Most courts addressing the issue hold that it is improper for the prosecution to put an accomplice on the stand for the purpose of wringing from him a refusal to testify on the ground of privilege. 98 C.J.S. Witnesses § 434(b); 1 McCormick on Evidence, § 137 at p. 513 (misconduct sufficient to render a conviction invalid might occur if the prosecution, knowing that a witness will invoke the privilege, calls that witness before the jury and then makes a “conscious and flagrant attempt to build its case out of inferences arising from the use of the privilege”). See also U.S. v. Swanson, 9 F.3d 1354 (8th Cir.1993); U.S. v. Chapman, 866 F.2d 1326 (11th Cir.1989) cert. denied 493 U.S. 932, 110 S.Ct. 321, 107 L.Ed.2d 312; U.S. v. Doddington, 822 F.2d 818 (8th Cir.1987); Hamm v. State, 301 Ark. 154, 782 S.W.2d 577 (1990); Clayton v. Commonwealth, 786 S.W.2d 866 (Ky.1990); Bridge v. State, 726 S.W.2d 558 (Tex.Cr.App.1986). See generally Annotation, Propriety and Prejudicial Effect of Prosecution's Calling as Witness, to Extract Claim of Self-Incrimination Privilege, One Involved in Offense Charged Against Accused, 19 A.L.R.4th 368 (1983). In Namet v. United States, 373 U.S. 179, 83 S.Ct. 1151, 10 L.Ed.2d 278 (1963), the United States Supreme Court found error in such an attempt under two circumstances; first, where the prosecution “makes a conscious and flagrant attempt to build its case out of inferences arising from use of the testimonial privilege;” second, where the “inferences from a witness' refusal to answer added critical weight to the prosecution's case in a form not subject to cross-examination․” 373 U.S. at 186-187, 83 S.Ct. at 1154. See also People v. Pirrello, 166 Ill.App.3d 614, 117 Ill.Dec. 238, 243-244, 520 N.E.2d 399, 404-405 (1988)(reversible error for prosecutor to compel witness to claim privilege before jury when effect is to suggest, by implication or innuendo, that the defendant is guilty of a crime); 81 Am.Jur.2d Witnesses § 121 (calling witness to stand solely to have him claim Fifth Amendment privilege in presence of jury may have disproportionate impact and permit inference from refusal to testify, adding weight to case in form not subject to cross-examination).
Although most of the cited cases deal with the prosecution's attempt to draw improper inferences, it has been recognized that neither the state nor the defendant should be allowed to call witnesses who either side knows will invoke the Fifth Amendment in front of the jury and then be subject to inferences in a form not subject to cross-examination. State v. Heft, 185 Wis.2d 288, 517 N.W.2d 494, 501 (1994). See also U.S. v. Crawford, 707 F.2d 447 (10th Cir.1983); U.S. v. Beechum, 582 F.2d 898 (5th Cir.1978) cert. denied 440 U.S. 920, 99 S.Ct. 1244, 59 L.Ed.2d 472 (1979); Hamm v. State, 301 Ark. 154, 782 S.W.2d 577 (1990); State v. Polsky, 82 N.M. 393, 482 P.2d 257 (1971) cert. denied 404 U.S. 1015, 92 S.Ct. 688, 30 L.Ed.2d 662 (1972); Commonwealth v. Greene, 445 Pa. 228, 285 A.2d 865 (1971) (witness' assertion of privilege may not be made basis of any inference before the jury, favorable to either the prosecution or the defense); United States v. Duran, 884 F.Supp. 573 (D.D.C.1995) (neither defendant nor government may ask questions of witness solely for purpose of requiring witness to invoke privilege before jury). Further, many courts have found no abuse of discretion in a trial court's refusal to permit defense counsel to call a codefendant to the stand solely to require them to assert the privilege in the presence of the jury. State v. Gerard, 685 So.2d 253 (La.App.1996); People v. Yager, 226 A.D.2d 830, 640 N.Y.S.2d 642 (N.Y.App.Div.1996); State v. Robinson, 253 N.J.Super. 346, 601 A.2d 1162 (1992); Clayton v. Commonwealth, 786 S.W.2d 866 (Ky.1990); State v. Eichstedt, 20 Conn.App. 395, 567 A.2d 1237 (1989). Finally, it has been recognized that when a witness intends to claim the privilege as to essentially all questions, the court may, in its discretion, refuse to allow him to take the stand. U.S. v. Kaplan, 832 F.2d 676 (1st Cir.1987) cert. denied 485 U.S. 907, 108 S.Ct. 1080, 99 L.Ed.2d 239 (1988). See also State v. Hatter, 700 S.W.2d 138 (Mo.1985) (finding no error in trial court's refusal to require witness to take stand merely for purpose of asserting privilege).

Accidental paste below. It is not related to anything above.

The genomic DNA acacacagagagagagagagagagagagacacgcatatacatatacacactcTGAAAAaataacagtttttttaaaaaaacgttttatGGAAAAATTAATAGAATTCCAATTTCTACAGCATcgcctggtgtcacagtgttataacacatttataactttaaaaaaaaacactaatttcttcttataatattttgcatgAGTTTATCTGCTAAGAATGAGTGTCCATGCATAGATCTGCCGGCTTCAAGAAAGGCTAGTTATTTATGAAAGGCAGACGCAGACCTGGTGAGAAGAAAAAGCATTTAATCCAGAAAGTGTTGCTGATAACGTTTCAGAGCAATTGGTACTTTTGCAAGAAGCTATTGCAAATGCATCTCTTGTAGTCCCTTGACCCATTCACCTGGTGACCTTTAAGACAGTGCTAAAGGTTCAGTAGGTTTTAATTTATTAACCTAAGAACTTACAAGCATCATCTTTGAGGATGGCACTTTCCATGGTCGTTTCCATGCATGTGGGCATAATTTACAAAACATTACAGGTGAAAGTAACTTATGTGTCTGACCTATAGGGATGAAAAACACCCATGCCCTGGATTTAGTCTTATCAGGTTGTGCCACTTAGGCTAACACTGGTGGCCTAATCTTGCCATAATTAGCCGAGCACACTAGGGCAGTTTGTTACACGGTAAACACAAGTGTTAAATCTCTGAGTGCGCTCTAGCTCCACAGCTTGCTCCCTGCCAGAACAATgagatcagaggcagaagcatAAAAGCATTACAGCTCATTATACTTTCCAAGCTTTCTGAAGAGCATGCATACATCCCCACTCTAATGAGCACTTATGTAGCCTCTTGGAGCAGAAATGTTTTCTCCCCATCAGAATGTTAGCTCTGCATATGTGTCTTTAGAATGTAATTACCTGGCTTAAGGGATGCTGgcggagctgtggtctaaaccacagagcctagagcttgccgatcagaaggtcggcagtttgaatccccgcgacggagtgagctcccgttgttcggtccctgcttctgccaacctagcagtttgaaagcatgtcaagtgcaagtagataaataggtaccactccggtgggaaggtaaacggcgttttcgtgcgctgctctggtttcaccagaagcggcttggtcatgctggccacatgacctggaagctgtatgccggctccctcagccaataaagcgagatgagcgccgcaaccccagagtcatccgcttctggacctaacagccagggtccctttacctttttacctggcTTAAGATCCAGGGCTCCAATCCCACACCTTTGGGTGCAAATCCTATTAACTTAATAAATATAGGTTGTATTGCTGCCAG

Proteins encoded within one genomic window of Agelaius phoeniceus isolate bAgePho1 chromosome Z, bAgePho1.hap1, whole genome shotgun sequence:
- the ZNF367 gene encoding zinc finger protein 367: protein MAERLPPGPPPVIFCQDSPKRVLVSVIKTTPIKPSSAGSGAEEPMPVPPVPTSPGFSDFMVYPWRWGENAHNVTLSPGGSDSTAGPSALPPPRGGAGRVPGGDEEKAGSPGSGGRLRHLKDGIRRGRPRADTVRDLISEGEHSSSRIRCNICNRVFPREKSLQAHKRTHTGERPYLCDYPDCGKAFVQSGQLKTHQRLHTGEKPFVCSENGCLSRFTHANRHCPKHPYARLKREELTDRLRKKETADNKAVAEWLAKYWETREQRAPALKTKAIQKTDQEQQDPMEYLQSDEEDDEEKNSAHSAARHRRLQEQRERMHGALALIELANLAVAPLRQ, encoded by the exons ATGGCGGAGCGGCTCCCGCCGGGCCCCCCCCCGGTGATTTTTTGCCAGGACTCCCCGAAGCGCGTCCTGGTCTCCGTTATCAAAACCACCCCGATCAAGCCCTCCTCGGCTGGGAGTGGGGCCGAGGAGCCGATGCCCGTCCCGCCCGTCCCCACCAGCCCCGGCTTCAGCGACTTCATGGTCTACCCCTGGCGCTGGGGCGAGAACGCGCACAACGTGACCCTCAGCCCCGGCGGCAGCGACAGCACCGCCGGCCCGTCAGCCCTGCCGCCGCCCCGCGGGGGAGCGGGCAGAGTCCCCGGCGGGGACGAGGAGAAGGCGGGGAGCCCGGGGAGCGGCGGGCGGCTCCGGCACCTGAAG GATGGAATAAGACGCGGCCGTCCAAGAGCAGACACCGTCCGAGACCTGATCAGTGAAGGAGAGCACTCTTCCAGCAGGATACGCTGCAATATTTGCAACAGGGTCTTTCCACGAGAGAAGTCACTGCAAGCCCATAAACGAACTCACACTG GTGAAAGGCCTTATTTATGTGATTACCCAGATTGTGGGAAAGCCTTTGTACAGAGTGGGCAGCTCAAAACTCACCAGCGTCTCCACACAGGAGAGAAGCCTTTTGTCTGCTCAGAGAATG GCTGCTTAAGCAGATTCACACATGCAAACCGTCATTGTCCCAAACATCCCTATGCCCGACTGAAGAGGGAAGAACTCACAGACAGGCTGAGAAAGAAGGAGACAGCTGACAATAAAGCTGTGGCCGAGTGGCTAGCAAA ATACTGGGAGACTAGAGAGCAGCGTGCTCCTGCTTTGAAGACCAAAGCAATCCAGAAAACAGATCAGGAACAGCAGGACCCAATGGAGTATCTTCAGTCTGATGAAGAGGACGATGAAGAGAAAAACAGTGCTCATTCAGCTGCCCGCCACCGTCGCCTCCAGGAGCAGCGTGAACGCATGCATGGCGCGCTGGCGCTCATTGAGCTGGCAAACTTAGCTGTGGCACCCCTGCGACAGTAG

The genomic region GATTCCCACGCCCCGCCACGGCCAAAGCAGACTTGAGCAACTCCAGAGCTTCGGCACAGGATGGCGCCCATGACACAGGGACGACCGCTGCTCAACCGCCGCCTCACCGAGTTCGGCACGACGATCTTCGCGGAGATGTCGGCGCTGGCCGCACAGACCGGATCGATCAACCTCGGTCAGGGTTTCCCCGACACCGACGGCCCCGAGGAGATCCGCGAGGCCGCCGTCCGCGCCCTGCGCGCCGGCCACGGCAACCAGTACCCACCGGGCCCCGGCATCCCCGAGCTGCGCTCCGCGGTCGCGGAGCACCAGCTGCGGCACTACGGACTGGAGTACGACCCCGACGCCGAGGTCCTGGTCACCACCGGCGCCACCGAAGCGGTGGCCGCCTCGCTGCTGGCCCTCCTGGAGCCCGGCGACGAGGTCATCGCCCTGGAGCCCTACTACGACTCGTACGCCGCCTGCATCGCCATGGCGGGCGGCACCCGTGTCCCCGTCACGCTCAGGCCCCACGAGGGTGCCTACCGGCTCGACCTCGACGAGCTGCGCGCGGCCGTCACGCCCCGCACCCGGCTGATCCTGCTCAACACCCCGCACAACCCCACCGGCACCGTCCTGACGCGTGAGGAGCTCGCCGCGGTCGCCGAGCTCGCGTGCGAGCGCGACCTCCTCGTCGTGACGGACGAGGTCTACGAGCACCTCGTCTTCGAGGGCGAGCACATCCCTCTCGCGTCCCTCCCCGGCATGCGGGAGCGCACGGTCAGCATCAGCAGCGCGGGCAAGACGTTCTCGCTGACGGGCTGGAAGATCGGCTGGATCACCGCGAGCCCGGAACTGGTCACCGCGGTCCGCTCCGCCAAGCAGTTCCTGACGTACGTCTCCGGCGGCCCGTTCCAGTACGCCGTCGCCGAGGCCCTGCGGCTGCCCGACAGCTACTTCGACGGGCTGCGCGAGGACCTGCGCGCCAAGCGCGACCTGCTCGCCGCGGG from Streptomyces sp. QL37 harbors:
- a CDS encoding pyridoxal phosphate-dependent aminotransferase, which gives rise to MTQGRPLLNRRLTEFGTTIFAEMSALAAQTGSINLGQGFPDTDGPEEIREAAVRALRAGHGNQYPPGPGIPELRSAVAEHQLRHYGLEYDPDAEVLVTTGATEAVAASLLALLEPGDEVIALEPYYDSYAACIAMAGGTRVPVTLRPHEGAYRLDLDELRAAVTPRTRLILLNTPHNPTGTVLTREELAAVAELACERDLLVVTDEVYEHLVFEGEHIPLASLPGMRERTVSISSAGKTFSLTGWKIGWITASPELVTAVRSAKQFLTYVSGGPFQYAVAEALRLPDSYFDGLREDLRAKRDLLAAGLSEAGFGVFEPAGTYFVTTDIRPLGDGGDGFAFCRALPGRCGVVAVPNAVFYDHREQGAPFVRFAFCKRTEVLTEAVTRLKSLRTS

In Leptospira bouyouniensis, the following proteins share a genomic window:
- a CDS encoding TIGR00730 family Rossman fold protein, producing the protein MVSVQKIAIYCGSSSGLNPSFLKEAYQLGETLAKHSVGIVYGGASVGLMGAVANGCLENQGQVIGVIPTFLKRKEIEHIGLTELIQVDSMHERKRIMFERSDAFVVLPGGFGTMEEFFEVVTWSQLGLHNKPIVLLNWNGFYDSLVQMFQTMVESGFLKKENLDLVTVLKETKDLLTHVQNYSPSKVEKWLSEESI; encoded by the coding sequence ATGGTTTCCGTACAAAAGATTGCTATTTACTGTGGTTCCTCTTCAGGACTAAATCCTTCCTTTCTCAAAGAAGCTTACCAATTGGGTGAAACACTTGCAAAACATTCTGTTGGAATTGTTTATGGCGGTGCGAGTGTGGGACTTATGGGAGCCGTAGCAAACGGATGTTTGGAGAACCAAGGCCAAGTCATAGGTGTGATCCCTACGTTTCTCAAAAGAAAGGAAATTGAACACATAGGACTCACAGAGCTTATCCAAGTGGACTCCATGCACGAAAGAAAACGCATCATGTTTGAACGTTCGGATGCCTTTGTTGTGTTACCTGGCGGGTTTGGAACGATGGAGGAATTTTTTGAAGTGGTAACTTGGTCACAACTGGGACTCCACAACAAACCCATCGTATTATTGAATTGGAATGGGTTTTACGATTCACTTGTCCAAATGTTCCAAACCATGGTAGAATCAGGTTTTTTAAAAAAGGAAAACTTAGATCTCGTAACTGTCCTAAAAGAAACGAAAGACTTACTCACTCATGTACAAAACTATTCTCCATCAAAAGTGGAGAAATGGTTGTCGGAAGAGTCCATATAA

Here, defense counsel knew Pearce would invoke his privilege against self-incrimination and sought to put him on the stand solely to allow the jury to draw adverse inferences from his refusal to testify. We concur with the above-cited jurisdictions that such an inference is impermissible. Accordingly, to the extent State v. Perry may be read to require the calling of a witness solely for the sake of invoking his or her Fifth Amendment privilege,3 it is hereby prospectively modified from the date of this opinion.4
As our modification of Perry is prospective only, it is clear that, under the law as it existed at the time of trial, Hughes should have been permitted to put Pearce on the stand for the purpose of invoking his Fifth Amendment privilege. However, we find any error in the trial court's refusal to do so in this case was harmless beyond a reasonable doubt.
In State v. Gaskins, 284 S.C. 105, 326 S.E.2d 132 (1985) cert. denied 471 U.S. 1120, 105 S.Ct. 2368, 86 L.Ed.2d 266, overruled in part on other grounds State v. Torrence, 305 S.C. 45, 406 S.E.2d 315 (1991), this Court recognized that an error under State v. Perry may be deemed harmless where the testimony would have been cumulative to other testimony admitted. See also 1 McCormick on Evidence § 137 at p. 513 (whether other evidence has been introduced on those matters as to which the jury might draw an inference from the witness's testimony is a factor in determining harmless error); State v. Heft, supra (defendant not deprived a fair trial notwithstanding refusal to require witness to assert privilege before jury, where defendant was afforded opportunity to present complete defense and evidence supporting her theory).
Here, during the in camera testimony, counsel inquired whether, after Hughes had shot the victims twice, Pearce had then gone into the Blue Diamond and shot Pressley twice. Pearce was also questioned whether he had obtained the gun used in the crime from his uncle, and whether he had talked Hughes into robbing the Blue Diamond. Essentially, Hughes claims he should have been permitted to ask these questions in front of the jury in order that the jury could infer that Pearce was more the aggressor of the two and that Pearce had also been a shooter, on the theory that perhaps the jury would have found this “testimony” mitigating and imposed a life sentence.